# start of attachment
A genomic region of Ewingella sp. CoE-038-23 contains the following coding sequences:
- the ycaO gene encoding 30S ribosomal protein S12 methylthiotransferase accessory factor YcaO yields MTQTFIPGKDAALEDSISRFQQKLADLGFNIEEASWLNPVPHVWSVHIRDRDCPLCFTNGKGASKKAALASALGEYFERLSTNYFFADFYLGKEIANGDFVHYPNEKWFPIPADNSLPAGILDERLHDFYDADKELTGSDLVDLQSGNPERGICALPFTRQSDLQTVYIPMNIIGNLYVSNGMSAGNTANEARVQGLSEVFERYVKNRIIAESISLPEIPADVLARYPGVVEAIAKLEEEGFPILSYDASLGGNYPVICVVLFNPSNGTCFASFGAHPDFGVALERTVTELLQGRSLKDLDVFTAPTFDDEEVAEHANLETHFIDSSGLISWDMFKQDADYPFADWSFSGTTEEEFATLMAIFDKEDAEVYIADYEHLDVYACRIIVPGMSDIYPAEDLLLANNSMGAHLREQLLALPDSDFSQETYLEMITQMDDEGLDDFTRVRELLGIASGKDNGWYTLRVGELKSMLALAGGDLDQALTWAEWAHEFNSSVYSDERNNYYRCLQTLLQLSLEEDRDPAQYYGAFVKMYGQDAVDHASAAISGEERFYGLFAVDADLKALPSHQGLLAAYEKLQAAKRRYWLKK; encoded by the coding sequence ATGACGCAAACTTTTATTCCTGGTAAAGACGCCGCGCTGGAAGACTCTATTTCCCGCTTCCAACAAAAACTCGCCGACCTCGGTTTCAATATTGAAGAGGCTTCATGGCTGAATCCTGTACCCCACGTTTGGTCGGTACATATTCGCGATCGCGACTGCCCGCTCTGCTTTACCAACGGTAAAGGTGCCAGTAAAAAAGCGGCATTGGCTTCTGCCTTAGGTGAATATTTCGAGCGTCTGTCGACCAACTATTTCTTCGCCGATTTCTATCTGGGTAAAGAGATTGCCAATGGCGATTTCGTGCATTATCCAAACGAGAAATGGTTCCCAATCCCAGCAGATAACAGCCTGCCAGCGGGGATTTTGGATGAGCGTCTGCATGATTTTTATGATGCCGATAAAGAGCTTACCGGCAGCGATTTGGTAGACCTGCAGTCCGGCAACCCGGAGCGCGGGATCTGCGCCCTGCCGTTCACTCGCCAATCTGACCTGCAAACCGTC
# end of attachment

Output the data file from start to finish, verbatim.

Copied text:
A genomic region of Ewingella sp. CoE-038-23 contains the following coding sequences:
- the ycaO gene encoding 30S ribosomal protein S12 methylthiotransferase accessory factor YcaO yields MTQTFIPGKDAALEDSISRFQQKLADLGFNIEEASWLNPVPHVWSVHIRDRDCPLCFTNGKGASKKAALASALGEYFERLSTNYFFADFYLGKEIANGDFVHYPNEKWFPIPADNSLPAGILDERLHDFYDADKELTGSDLVDLQSGNPERGICALPFTRQSDLQTVYIPMNIIGNLYVSNGMSAGNTANEARVQGLSEVFERYVKNRIIAESISLPEIPADVLARYPGVVEAIAKLEEEGFPILSYDASLGGNYPVICVVLFNPSNGTCFASFGAHPDFGVALERTVTELLQGRSLKDLDVFTAPTFDDEEVAEHANLETHFIDSSGLISWDMFKQDADYPFADWSFSGTTEEEFATLMAIFDKEDAEVYIADYEHLDVYACRIIVPGMSDIYPAEDLLLANNSMGAHLREQLLALPDSDFSQETYLEMITQMDDEGLDDFTRVRELLGIASGKDNGWYTLRVGELKSMLALAGGDLDQALTWAEWAHEFNSSVYSDERNNYYRCLQTLLQLSLEEDRDPAQYYGAFVKMYGQDAVDHASAAISGEERFYGLFAVDADLKALPSHQGLLAAYEKLQAAKRRYWLKK; encoded by the coding sequence ATGACGCAAACTTTTATTCCTGGTAAAGACGCCGCGCTGGAAGACTCTATTTCCCGCTTCCAACAAAAACTCGCCGACCTCGGTTTCAATATTGAAGAGGCTTCATGGCTGAATCCTGTACCCCACGTTTGGTCGGTACATATTCGCGATCGCGACTGCCCGCTCTGCTTTACCAACGGTAAAGGTGCCAGTAAAAAAGCGGCATTGGCTTCTGCCTTAGGTGAATATTTCGAGCGTCTGTCGACCAACTATTTCTTCGCCGATTTCTATCTGGGTAAAGAGATTGCCAATGGCGATTTCGTGCATTATCCAAACGAGAAATGGTTCCCAATCCCAGCAGATAACAGCCTGCCAGCGGGGATTTTGGATGAGCGTCTGCATGATTTTTATGATGCCGATAAAGAGCTTACCGGCAGCGATTTGGTAGACCTGCAGTCCGGCAACCCGGAGCGCGGGATCTGCGCCCTGCCGTTCACTCGCCAATCTGACCTGCAAACCGTC